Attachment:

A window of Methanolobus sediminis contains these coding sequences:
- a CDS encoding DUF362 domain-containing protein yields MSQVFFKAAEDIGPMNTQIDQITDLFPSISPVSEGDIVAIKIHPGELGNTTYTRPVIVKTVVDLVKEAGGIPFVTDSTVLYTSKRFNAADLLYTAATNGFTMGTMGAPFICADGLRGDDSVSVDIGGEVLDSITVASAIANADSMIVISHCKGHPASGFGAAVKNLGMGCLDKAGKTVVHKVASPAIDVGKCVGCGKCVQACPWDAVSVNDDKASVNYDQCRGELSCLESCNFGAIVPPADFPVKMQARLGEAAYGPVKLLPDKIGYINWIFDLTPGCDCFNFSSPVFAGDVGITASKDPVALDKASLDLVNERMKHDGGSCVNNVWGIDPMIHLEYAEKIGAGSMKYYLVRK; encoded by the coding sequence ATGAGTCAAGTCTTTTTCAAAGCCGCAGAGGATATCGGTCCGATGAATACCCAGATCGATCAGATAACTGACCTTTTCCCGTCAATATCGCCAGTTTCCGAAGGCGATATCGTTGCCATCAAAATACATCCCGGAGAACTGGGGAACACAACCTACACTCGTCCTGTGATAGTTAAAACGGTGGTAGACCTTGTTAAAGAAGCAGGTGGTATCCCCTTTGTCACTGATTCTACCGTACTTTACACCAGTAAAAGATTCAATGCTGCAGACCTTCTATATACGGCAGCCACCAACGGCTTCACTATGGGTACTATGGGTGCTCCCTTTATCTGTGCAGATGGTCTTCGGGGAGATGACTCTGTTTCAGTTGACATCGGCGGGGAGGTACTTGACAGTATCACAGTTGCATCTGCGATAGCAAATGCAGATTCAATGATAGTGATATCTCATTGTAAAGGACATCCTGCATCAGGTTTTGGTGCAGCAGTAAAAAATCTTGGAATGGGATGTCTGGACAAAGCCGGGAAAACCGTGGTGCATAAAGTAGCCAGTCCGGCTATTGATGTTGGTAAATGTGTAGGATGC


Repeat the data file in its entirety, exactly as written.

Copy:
A window of Methanolobus sediminis contains these coding sequences:
- a CDS encoding DUF362 domain-containing protein yields MSQVFFKAAEDIGPMNTQIDQITDLFPSISPVSEGDIVAIKIHPGELGNTTYTRPVIVKTVVDLVKEAGGIPFVTDSTVLYTSKRFNAADLLYTAATNGFTMGTMGAPFICADGLRGDDSVSVDIGGEVLDSITVASAIANADSMIVISHCKGHPASGFGAAVKNLGMGCLDKAGKTVVHKVASPAIDVGKCVGCGKCVQACPWDAVSVNDDKASVNYDQCRGELSCLESCNFGAIVPPADFPVKMQARLGEAAYGPVKLLPDKIGYINWIFDLTPGCDCFNFSSPVFAGDVGITASKDPVALDKASLDLVNERMKHDGGSCVNNVWGIDPMIHLEYAEKIGAGSMKYYLVRK; encoded by the coding sequence ATGAGTCAAGTCTTTTTCAAAGCCGCAGAGGATATCGGTCCGATGAATACCCAGATCGATCAGATAACTGACCTTTTCCCGTCAATATCGCCAGTTTCCGAAGGCGATATCGTTGCCATCAAAATACATCCCGGAGAACTGGGGAACACAACCTACACTCGTCCTGTGATAGTTAAAACGGTGGTAGACCTTGTTAAAGAAGCAGGTGGTATCCCCTTTGTCACTGATTCTACCGTACTTTACACCAGTAAAAGATTCAATGCTGCAGACCTTCTATATACGGCAGCCACCAACGGCTTCACTATGGGTACTATGGGTGCTCCCTTTATCTGTGCAGATGGTCTTCGGGGAGATGACTCTGTTTCAGTTGACATCGGCGGGGAGGTACTTGACAGTATCACAGTTGCATCTGCGATAGCAAATGCAGATTCAATGATAGTGATATCTCATTGTAAAGGACATCCTGCATCAGGTTTTGGTGCAGCAGTAAAAAATCTTGGAATGGGATGTCTGGACAAAGCCGGGAAAACCGTGGTGCATAAAGTAGCCAGTCCGGCTATTGATGTTGGTAAATGTGTAGGATGC